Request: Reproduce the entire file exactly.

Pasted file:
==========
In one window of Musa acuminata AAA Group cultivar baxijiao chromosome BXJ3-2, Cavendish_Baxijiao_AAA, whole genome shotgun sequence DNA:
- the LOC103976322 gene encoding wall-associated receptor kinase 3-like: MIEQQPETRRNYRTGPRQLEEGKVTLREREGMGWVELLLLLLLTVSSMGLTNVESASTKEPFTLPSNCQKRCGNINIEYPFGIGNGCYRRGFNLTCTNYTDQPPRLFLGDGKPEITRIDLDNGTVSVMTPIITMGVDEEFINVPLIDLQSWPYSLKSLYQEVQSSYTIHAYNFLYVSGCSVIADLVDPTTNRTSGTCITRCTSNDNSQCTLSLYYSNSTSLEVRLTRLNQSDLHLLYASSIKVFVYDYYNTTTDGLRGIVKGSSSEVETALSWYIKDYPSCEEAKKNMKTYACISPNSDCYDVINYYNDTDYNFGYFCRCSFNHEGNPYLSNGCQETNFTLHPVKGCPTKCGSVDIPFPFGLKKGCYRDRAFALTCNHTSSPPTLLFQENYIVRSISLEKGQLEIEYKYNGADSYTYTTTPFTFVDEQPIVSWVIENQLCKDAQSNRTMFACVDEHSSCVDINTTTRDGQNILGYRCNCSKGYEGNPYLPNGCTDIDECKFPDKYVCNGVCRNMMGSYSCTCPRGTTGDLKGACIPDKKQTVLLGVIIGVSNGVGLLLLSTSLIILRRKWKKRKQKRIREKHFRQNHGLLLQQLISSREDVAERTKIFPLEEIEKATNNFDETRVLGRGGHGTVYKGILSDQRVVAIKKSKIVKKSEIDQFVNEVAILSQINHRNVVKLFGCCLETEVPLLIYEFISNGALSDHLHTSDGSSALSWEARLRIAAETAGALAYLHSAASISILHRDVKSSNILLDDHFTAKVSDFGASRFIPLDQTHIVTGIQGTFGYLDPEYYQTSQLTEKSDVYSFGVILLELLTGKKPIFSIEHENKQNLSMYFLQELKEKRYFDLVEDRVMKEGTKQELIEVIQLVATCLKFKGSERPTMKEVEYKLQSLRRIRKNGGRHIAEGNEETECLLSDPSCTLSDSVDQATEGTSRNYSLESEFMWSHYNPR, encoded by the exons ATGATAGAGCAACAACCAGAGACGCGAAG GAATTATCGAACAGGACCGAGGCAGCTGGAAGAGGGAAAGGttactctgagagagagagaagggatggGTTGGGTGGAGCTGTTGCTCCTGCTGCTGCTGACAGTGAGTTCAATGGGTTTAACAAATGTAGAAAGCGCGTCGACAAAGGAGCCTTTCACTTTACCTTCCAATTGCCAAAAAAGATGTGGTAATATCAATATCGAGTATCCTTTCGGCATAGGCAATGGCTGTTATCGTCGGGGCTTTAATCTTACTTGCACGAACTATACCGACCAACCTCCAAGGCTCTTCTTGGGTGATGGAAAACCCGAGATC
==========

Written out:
In one window of Musa acuminata AAA Group cultivar baxijiao chromosome BXJ3-2, Cavendish_Baxijiao_AAA, whole genome shotgun sequence DNA:
- the LOC103976322 gene encoding wall-associated receptor kinase 3-like: MIEQQPETRRNYRTGPRQLEEGKVTLREREGMGWVELLLLLLLTVSSMGLTNVESASTKEPFTLPSNCQKRCGNINIEYPFGIGNGCYRRGFNLTCTNYTDQPPRLFLGDGKPEITRIDLDNGTVSVMTPIITMGVDEEFINVPLIDLQSWPYSLKSLYQEVQSSYTIHAYNFLYVSGCSVIADLVDPTTNRTSGTCITRCTSNDNSQCTLSLYYSNSTSLEVRLTRLNQSDLHLLYASSIKVFVYDYYNTTTDGLRGIVKGSSSEVETALSWYIKDYPSCEEAKKNMKTYACISPNSDCYDVINYYNDTDYNFGYFCRCSFNHEGNPYLSNGCQETNFTLHPVKGCPTKCGSVDIPFPFGLKKGCYRDRAFALTCNHTSSPPTLLFQENYIVRSISLEKGQLEIEYKYNGADSYTYTTTPFTFVDEQPIVSWVIENQLCKDAQSNRTMFACVDEHSSCVDINTTTRDGQNILGYRCNCSKGYEGNPYLPNGCTDIDECKFPDKYVCNGVCRNMMGSYSCTCPRGTTGDLKGACIPDKKQTVLLGVIIGVSNGVGLLLLSTSLIILRRKWKKRKQKRIREKHFRQNHGLLLQQLISSREDVAERTKIFPLEEIEKATNNFDETRVLGRGGHGTVYKGILSDQRVVAIKKSKIVKKSEIDQFVNEVAILSQINHRNVVKLFGCCLETEVPLLIYEFISNGALSDHLHTSDGSSALSWEARLRIAAETAGALAYLHSAASISILHRDVKSSNILLDDHFTAKVSDFGASRFIPLDQTHIVTGIQGTFGYLDPEYYQTSQLTEKSDVYSFGVILLELLTGKKPIFSIEHENKQNLSMYFLQELKEKRYFDLVEDRVMKEGTKQELIEVIQLVATCLKFKGSERPTMKEVEYKLQSLRRIRKNGGRHIAEGNEETECLLSDPSCTLSDSVDQATEGTSRNYSLESEFMWSHYNPR, encoded by the exons ATGATAGAGCAACAACCAGAGACGCGAAG GAATTATCGAACAGGACCGAGGCAGCTGGAAGAGGGAAAGGttactctgagagagagagaagggatggGTTGGGTGGAGCTGTTGCTCCTGCTGCTGCTGACAGTGAGTTCAATGGGTTTAACAAATGTAGAAAGCGCGTCGACAAAGGAGCCTTTCACTTTACCTTCCAATTGCCAAAAAAGATGTGGTAATATCAATATCGAGTATCCTTTCGGCATAGGCAATGGCTGTTATCGTCGGGGCTTTAATCTTACTTGCACGAACTATACCGACCAACCTCCAAGGCTCTTCTTGGGTGATGGAAAACCCGAGATC